Since Jacko was 10, he and his father used to check thoroughly on the Internet the records achieved by the best putters of his age. The New Zealand youngster never had rivals at his level on the other side of the computer. Always to facilitate further progression, the dining room was changed in a weight room and a large area in a corner of the garage was conditioned to become a big gym. Small accidents may happen: a mislead ball landed straight into dad’s 1956 Buick convertible and fluorescent lights are smashed now and then but this is not big deal. (4) The motivated son wakes up every day around noon and practises some six-seven hours a day, divided in three demanding sessions. Up to 3 or 4 in the morning, Jacko can still be relentlessly lifting weights or bounding up and down the interior stairs, sometimes awaken his parents and scaring the dog outside, but this is just a small price to pay for the brightest future. (5) In an age boys are normally thinking in fun, the young Gill is totally focused in his shot put targets, not fearing stress or injuries. His only other hobbies are fishing and take care of his pet lizards, blue tongues and bearded dragons, all of them prehistoric; appropriate for someone who devotes himself to the ancient athletic discipline with an old school spirit.  Friends come to the house but there is a moment they know it is time to leave the “genius” alone. Soon school became incompatible: first Jacko obtained special concessions from his teachers but last year it was decided he would quit altogether studying to concentrate in his training. The Kiwi kid is training in the toughest possible fashion to become the best and at the same time, helped by nutritionists, is eating like a horse. Thus he has become much bigger, stronger and faster: he has added 12 kg in bulk this season and can bench-press 195 kg; around 30-40 kg more than in the beginning of 2011. Specialists say he has achieved in the last two years what usually takes ten. Because of this outstanding improvement, the Gill family receives periodical visits of drug testers, which they qualify as "a compliment." Also New Zealand Athletics has realised about the hopeful's potential and is investing good money in financing a part of his expenses.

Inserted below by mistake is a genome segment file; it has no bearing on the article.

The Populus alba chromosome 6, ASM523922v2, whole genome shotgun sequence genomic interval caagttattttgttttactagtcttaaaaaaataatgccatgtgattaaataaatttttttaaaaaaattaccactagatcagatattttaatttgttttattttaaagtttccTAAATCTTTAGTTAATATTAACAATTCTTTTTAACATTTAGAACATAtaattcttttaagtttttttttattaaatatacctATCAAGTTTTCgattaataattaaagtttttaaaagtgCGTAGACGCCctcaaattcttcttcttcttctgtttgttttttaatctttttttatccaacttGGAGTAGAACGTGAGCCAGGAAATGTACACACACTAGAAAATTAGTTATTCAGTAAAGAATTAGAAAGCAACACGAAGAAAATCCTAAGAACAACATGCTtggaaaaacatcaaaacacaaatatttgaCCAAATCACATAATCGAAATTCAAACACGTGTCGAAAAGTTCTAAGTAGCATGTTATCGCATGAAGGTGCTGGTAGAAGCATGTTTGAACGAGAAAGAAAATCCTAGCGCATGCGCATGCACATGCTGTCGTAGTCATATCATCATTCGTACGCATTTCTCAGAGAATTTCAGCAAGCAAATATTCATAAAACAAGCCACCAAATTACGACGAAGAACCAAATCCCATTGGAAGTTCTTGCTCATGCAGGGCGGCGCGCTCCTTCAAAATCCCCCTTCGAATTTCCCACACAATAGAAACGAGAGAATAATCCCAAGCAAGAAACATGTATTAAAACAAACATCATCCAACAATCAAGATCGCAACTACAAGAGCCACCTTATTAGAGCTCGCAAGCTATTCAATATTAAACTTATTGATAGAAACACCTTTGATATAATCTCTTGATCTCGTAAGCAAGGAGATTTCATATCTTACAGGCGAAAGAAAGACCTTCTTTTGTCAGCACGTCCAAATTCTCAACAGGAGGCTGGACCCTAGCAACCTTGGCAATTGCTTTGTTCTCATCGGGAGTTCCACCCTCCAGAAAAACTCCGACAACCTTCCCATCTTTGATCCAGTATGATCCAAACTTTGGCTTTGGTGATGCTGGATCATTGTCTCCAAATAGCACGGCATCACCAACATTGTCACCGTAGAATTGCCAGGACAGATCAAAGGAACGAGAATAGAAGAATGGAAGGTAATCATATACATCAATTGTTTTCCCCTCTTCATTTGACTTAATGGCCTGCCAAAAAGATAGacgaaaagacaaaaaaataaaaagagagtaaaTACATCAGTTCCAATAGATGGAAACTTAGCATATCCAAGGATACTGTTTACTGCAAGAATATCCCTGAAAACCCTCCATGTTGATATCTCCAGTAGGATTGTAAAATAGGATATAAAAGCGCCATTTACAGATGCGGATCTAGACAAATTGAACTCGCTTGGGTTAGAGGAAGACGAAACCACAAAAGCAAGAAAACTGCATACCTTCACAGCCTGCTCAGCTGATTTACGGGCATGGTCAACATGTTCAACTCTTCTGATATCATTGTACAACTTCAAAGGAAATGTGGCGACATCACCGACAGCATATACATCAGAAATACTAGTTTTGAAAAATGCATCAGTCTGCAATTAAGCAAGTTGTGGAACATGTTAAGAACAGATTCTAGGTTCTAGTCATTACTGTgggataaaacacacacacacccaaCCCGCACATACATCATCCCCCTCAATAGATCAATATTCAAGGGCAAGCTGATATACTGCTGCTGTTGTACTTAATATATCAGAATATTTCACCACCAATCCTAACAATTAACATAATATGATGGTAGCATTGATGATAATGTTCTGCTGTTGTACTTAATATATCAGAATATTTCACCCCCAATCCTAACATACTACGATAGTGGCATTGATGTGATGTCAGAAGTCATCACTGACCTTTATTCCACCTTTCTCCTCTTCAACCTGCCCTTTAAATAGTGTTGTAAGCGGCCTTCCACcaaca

It is remarkable Jacko Gill is really light in comparison to the typical shot putter. He is 1.90 tall and only slightly superior to 100 kg. Even last April as he threw for the first time 20 metres he was just 96, defying odds which estimated it was impossible for someone below 100 kilos to break that barrier. World Champion in Berlin Christian Cantwell’s height is over 2 metres and his weight is near 140 kg and most of the best known putters fit in the same mould. Gill seem to be rewriting the rules of the discipline: from now on it is not only necessary strength but also speed and agility. The New Zealander has run the 100 metres in 11.5, can long jump 6.20 and high jump 1.55 standing, something unlikely in the specialty, before his arrival. It is his special weapon in competition and he do not forget to always alternate in training weight lifting with speed and agility drills for arms and legs. Gill dreams of help become the shot put event in an elegant and beautiful discipline in which David can beat the giant Goliath. Now the putters should attract masses as sprinters or distance runners do and he is already paving the way making public his spectacular workouts on the Internet.